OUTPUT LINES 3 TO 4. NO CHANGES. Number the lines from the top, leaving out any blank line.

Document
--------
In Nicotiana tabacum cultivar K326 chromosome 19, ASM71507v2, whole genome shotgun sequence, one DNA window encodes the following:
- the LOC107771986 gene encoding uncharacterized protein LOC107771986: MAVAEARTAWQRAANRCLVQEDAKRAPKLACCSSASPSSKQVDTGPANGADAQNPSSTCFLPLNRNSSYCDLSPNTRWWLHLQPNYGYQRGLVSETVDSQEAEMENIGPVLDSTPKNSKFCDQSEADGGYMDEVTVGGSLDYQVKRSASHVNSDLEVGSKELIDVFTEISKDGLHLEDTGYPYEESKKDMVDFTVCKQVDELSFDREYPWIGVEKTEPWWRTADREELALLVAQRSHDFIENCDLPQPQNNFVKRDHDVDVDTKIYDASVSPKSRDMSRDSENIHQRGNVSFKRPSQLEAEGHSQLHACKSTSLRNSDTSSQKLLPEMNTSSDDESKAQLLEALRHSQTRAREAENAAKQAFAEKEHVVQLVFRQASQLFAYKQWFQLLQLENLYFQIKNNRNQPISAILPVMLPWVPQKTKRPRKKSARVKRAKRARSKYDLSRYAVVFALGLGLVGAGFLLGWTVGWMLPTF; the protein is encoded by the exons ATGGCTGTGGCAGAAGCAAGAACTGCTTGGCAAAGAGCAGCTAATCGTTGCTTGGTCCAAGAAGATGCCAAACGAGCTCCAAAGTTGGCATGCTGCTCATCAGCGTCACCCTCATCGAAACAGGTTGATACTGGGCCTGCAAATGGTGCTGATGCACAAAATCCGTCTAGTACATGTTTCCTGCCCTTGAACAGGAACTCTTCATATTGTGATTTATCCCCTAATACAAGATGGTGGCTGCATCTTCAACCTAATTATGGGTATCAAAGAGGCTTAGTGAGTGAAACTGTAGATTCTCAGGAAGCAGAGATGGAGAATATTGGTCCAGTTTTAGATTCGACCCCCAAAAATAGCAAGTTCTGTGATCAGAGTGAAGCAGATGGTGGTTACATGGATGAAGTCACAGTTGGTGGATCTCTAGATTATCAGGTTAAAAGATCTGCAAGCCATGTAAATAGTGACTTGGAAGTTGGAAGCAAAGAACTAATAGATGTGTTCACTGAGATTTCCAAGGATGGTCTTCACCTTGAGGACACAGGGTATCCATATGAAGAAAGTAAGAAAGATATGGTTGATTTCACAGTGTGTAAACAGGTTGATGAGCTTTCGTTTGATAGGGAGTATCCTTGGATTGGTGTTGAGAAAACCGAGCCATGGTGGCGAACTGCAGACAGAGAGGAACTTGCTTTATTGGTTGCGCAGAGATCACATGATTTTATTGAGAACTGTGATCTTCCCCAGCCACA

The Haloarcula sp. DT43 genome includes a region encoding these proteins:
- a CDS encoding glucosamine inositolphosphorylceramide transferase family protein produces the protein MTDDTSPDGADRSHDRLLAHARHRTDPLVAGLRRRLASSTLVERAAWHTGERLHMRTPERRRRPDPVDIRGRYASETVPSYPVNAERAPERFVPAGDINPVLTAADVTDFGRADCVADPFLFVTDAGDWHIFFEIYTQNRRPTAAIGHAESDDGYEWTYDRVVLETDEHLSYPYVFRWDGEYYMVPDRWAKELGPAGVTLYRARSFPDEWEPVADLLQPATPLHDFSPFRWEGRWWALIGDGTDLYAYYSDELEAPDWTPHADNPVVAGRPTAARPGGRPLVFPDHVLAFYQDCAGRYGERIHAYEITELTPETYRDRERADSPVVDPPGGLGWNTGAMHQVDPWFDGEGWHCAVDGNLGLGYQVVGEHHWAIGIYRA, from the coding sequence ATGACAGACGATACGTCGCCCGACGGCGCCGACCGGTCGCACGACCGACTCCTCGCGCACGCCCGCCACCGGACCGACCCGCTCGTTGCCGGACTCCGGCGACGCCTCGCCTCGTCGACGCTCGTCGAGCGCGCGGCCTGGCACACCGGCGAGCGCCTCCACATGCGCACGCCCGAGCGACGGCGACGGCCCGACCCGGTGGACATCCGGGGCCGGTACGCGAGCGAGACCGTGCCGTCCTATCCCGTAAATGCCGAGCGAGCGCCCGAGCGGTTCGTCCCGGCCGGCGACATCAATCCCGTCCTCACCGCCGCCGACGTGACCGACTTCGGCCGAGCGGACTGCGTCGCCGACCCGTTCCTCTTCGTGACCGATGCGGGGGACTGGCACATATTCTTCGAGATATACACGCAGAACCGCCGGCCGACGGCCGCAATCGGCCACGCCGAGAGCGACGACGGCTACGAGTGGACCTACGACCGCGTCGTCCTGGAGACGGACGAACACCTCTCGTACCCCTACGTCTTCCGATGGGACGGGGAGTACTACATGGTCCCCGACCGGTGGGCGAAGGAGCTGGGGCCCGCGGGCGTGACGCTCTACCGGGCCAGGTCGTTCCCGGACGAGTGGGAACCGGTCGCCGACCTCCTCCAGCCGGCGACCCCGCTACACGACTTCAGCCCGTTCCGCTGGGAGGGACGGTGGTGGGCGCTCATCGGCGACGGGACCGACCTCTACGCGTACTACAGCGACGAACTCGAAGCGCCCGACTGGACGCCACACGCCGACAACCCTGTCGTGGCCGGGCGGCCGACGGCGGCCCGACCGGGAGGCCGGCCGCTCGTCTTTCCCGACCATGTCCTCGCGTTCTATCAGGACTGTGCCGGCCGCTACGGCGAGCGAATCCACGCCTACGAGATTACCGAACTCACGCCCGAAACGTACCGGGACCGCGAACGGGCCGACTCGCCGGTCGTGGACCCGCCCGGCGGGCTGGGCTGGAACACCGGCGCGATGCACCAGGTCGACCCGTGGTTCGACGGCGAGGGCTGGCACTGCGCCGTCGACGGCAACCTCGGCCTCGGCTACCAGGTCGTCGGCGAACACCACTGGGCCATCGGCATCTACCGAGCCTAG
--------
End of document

The Haloarcula sp. DT43 genome includes a region encoding these proteins:
- a CDS encoding glucosamine inositolphosphorylceramide transferase family protein produces the protein MTDDTSPDGADRSHDRLLAHARHRTDPLVAGLRRRLASSTLVERAAWHTGERLHMRTPERRRRPDPVDIRGRYASETVPSYPVNAERAPERFVPAGDINPVLTAADVTDFGRADCVADPFLFVTDAGDWHIFFEIYTQNRRPTAAIGHAESDDGYEWTYDRVVLETDEHLSYPYVFRWDGEYYMVPDRWAKELGPAGVTLYRARSFPDEWEPVADLLQPATPLHDFSPFRWEGRWWALIGDGTDLYAYYSDELEAPDWTPHADNPVVAGRPTAARPGGRPLVFPDHVLAFYQDCAGRYGERIHAYEITELTPETYRDRERADSPVVDPPGGLGWNTGAMHQVDPWFDGEGWHCAVDGNLGLGYQVVGEHHWAIGIYRA, from the coding sequence ATGACAGACGATACGTCGCCCGACGGCGCCGACCGGTCGCACGACCGACTCCTCGCGCACGCCCGCCACCGGACCGACCCGCTCGTTGCCGGACTCCGGCGACGCCTCGCCTCGTCGACGCTCGTCGAGCGCGCGGCCTGGCACACCGGCGAGCGCCTCCACATGCGCACGCCCGAGCGACGGCGACGGCCCGACCCGGTGGACATCCGGGGCCGGTACGCGAGCGAGACCGTGCCGTCCTATCCCGTAAATGCCGAGCGAGCGCCCGAGCGGTTCGTCCCGGCCGGCGACATCAATCCCGTCCTCACCGCCGCCGACGTGACCGACTTCGGCCGAGCGGACTGCGTCGCCGACCCGTTCCTCTTCGTGACCGATGCGGGGGACTGGCACATATTCTTCGAGATATACACGCAGAACCGCCGGCCGACGGCCGCAATCGGCCACGCCGAGAGCGACGACGGCTACGAGTGGACCTACGACCGCGTCGTCCTGGAGACGGACGAACACCTCTCGTACCCCTACGTCTTCCGATGGGACGGGGAGTACTACATGGTCCCCGACCGGTGGGCGAAGGAGCTGGGGCCCGCGGGCGTGACGCTCTACCGGGCCAGGTCGTTCCCGGACGAGTGGGAACCGGTCGCCGACCTCCTCCAGCCGGCGACCCCGCTACACGACTTCAGCCCGTTCCGCTGGGAGGGACGGTGGTGGGCGCTCATCGGCGACGGGACCGACCTCTACGCGTACTACAGCGACGAACTCGAAGCGCCCGACTGGACGCCACACGCCGACAACCCTGTCGTGGCCGGGCGGCCGACGGCGGCCCGACCGGGAGGCCGGCCGCTCGTCTTTCCCGACCATGTCCTCGCGTTCTATCAGGACTGTGCCGGCCGCTACGGCGAGCGAATCCACGCCTACGAGATTACCGAACTCACGCCCGAAACGTACCGGGACCGCGAACGGGCCGACTCGCCGGTCGTGGACCCGCCCGGCGGGCTGGGCTGGAACACCGGCGCGATGCACCAGGTCGACCCGTGGTTCGACGGCGAGGGCTGGCACTGCGCCGTCGACGGCAACCTCGGCCTCGGCTACCAGGTCGTCGGCGAACACCACTGGGCCATCGGCATCTACCGAGCCTAG